SP: If this has been such a dramatic occurrence, why has the media failed to cover what’s happening?

    DCJ: We used to cover more of this, but the fastest disappearing job in America is journalist. In some cities 75 percent of the reporting jobs are gone. These deals also require journalists with high levels of skills who understand government, regulation, taxes and lobbying, but journalism wages are falling fast. One study showed the average reporter pay is now the national average for all jobs. Consultants have also told newspapers for years that readers want soft features and beautiful layouts more than hard news, which is expensive to produce. That our society worships corporations and the rich also detracts from serious coverage.

    SP: People aren’t exactly revolting against the system. What would compel the American people who believe as you do to act to change how the marketplace works?

    DCJ: Knowledge. If you do not know that you are being ripped off, and how, then you cannot focus yourself and others on a response. What I write about in THE FINE PRINT should have been page one news in papers across the country –and had it been many of these outrages would have been stopped. Information is power. The companies that profit from the new rules and laws know that so they work very hard to make things obscure and, if they become known to make them sound complicated. As I show, though, once you understand the principles it is all easy to understand.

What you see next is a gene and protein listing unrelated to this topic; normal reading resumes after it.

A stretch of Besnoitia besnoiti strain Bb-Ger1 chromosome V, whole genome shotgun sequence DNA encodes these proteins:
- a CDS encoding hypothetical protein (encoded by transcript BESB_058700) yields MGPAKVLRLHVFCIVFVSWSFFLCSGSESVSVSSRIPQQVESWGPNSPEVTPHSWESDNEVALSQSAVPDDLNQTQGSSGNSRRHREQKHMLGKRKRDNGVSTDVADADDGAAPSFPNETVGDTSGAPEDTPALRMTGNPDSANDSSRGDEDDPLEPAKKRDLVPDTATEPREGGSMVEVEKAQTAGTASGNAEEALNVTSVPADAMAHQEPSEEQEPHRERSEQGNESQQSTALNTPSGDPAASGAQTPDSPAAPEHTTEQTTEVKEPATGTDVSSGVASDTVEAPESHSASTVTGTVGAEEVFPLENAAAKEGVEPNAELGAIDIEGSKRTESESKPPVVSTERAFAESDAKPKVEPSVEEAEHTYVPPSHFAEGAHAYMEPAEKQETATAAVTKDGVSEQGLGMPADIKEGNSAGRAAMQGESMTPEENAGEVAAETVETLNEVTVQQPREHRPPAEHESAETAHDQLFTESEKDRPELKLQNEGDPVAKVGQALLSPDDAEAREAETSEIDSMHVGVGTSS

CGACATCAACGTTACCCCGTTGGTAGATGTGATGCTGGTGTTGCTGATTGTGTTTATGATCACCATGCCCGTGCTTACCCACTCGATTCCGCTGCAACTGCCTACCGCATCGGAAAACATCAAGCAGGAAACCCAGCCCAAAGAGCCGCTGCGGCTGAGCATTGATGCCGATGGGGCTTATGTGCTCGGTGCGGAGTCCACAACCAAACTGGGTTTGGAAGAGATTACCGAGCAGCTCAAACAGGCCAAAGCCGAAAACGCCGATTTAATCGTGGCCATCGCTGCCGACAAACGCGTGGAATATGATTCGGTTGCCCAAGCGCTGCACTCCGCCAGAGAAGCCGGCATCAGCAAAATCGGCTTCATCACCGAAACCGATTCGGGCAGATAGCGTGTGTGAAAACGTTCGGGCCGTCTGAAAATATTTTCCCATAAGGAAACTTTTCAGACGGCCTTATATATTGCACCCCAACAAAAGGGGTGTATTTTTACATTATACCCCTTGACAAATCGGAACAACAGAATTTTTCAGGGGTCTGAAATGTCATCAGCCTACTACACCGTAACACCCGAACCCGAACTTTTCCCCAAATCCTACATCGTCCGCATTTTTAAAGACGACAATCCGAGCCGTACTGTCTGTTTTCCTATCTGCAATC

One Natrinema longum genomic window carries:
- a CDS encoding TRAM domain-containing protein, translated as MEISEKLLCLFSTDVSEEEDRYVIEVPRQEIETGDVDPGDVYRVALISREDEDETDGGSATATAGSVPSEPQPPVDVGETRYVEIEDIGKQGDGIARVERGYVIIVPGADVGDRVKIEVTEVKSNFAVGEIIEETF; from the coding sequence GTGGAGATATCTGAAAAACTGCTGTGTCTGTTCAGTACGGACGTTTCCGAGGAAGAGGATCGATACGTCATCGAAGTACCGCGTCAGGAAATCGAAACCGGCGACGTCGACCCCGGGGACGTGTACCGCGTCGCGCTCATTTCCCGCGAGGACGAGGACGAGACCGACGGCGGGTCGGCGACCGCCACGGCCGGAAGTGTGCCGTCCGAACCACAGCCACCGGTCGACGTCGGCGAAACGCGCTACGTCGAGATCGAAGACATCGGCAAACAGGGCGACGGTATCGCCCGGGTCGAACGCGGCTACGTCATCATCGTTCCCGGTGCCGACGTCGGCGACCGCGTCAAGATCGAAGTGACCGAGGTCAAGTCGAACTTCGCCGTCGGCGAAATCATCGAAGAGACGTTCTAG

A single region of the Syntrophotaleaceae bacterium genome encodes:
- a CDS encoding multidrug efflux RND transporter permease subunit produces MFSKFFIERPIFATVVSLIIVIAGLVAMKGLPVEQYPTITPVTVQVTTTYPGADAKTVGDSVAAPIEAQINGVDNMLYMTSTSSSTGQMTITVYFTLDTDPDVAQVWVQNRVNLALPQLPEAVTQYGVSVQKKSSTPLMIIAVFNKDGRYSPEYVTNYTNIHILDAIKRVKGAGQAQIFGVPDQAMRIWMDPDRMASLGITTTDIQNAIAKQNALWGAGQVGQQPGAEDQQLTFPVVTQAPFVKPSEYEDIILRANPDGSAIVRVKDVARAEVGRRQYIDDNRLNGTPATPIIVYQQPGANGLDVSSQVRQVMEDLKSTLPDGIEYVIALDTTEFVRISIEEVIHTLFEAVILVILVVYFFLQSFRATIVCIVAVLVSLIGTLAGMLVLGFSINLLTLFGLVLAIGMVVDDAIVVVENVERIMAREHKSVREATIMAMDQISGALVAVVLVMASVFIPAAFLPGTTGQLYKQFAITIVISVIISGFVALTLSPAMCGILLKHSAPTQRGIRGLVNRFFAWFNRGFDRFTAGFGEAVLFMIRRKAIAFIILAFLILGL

tags: capitalism david_cay_johnston smartplanet corporatism scandal

  • Thoughtful article about strip malls, and how they could be re-structured to resemble boulevards.
    While both the arterial and the multi-way boulevard handle lots of traffic, give stores parking in front, and serve as regional commercial corridors, the subtle difference of a connected high-quality pedestrian realm versus the disconnected individual access of a strip mall actually ends up producing a very striking contrast. Here is what the multi-way boulevard allows:

    The connected, pedestrian friendly sidewalk near the store encourages walking.
    Encouraged walkers will park once and access more stores and other land uses, thus reducing car trips on the faster moving center lanes.
    Happy pedestrian environments attract other possible building uses including office, hotels, and even residential.
    Because the parking lane is accessed at one point (at the beginning of every block) rather than at every parcel, there are fewer accesses interrupting the faster moving center lanes which makes traffic engineers and motorists happy.
    Stores that are asked to move up to the sidewalk and be more “livable” still get some parking in front of the store (with the rest in the rear for longer term and overflow parking).
    And the ultimate advantage? Economic development. The more attractive boulevard builds value for the municipality, increases livability, increases tax base per infrastructure, and becomes a destination for visitors. (Hey, apparently anyone can build a big dumb arterial street).

    tags: boulevards stripmalls urbanplanning placemakers geoff_dyer

Posted from Diigo. The rest of my favorite links are here.